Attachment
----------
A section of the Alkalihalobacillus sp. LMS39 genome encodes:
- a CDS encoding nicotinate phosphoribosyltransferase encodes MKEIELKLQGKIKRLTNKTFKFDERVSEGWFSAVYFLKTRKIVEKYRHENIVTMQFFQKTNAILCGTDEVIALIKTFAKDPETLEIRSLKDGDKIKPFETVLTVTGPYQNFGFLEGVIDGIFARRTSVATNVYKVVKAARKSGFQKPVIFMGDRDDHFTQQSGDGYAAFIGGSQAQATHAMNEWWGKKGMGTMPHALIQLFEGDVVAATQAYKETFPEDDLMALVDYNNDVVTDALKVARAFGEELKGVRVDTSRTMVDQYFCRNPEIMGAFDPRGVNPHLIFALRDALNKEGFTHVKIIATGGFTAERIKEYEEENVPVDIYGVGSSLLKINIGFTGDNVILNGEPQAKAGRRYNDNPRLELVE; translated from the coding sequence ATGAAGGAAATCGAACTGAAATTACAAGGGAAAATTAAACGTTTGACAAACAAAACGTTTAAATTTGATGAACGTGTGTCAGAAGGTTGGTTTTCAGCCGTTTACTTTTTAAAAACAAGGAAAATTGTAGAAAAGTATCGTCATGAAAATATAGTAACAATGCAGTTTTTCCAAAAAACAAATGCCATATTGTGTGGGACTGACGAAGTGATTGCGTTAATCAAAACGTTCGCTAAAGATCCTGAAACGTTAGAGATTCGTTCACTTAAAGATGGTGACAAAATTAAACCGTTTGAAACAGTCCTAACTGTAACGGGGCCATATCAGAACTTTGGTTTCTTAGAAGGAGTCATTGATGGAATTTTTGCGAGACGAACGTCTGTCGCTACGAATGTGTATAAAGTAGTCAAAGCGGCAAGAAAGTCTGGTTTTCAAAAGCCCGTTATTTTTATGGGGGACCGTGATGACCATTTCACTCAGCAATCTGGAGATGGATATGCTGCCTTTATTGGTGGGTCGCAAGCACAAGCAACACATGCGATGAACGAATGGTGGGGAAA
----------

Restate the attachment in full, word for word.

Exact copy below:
A section of the Alkalihalobacillus sp. LMS39 genome encodes:
- a CDS encoding nicotinate phosphoribosyltransferase encodes MKEIELKLQGKIKRLTNKTFKFDERVSEGWFSAVYFLKTRKIVEKYRHENIVTMQFFQKTNAILCGTDEVIALIKTFAKDPETLEIRSLKDGDKIKPFETVLTVTGPYQNFGFLEGVIDGIFARRTSVATNVYKVVKAARKSGFQKPVIFMGDRDDHFTQQSGDGYAAFIGGSQAQATHAMNEWWGKKGMGTMPHALIQLFEGDVVAATQAYKETFPEDDLMALVDYNNDVVTDALKVARAFGEELKGVRVDTSRTMVDQYFCRNPEIMGAFDPRGVNPHLIFALRDALNKEGFTHVKIIATGGFTAERIKEYEEENVPVDIYGVGSSLLKINIGFTGDNVILNGEPQAKAGRRYNDNPRLELVE; translated from the coding sequence ATGAAGGAAATCGAACTGAAATTACAAGGGAAAATTAAACGTTTGACAAACAAAACGTTTAAATTTGATGAACGTGTGTCAGAAGGTTGGTTTTCAGCCGTTTACTTTTTAAAAACAAGGAAAATTGTAGAAAAGTATCGTCATGAAAATATAGTAACAATGCAGTTTTTCCAAAAAACAAATGCCATATTGTGTGGGACTGACGAAGTGATTGCGTTAATCAAAACGTTCGCTAAAGATCCTGAAACGTTAGAGATTCGTTCACTTAAAGATGGTGACAAAATTAAACCGTTTGAAACAGTCCTAACTGTAACGGGGCCATATCAGAACTTTGGTTTCTTAGAAGGAGTCATTGATGGAATTTTTGCGAGACGAACGTCTGTCGCTACGAATGTGTATAAAGTAGTCAAAGCGGCAAGAAAGTCTGGTTTTCAAAAGCCCGTTATTTTTATGGGGGACCGTGATGACCATTTCACTCAGCAATCTGGAGATGGATATGCTGCCTTTATTGGTGGGTCGCAAGCACAAGCAACACATGCGATGAACGAATGGTGGGGAAA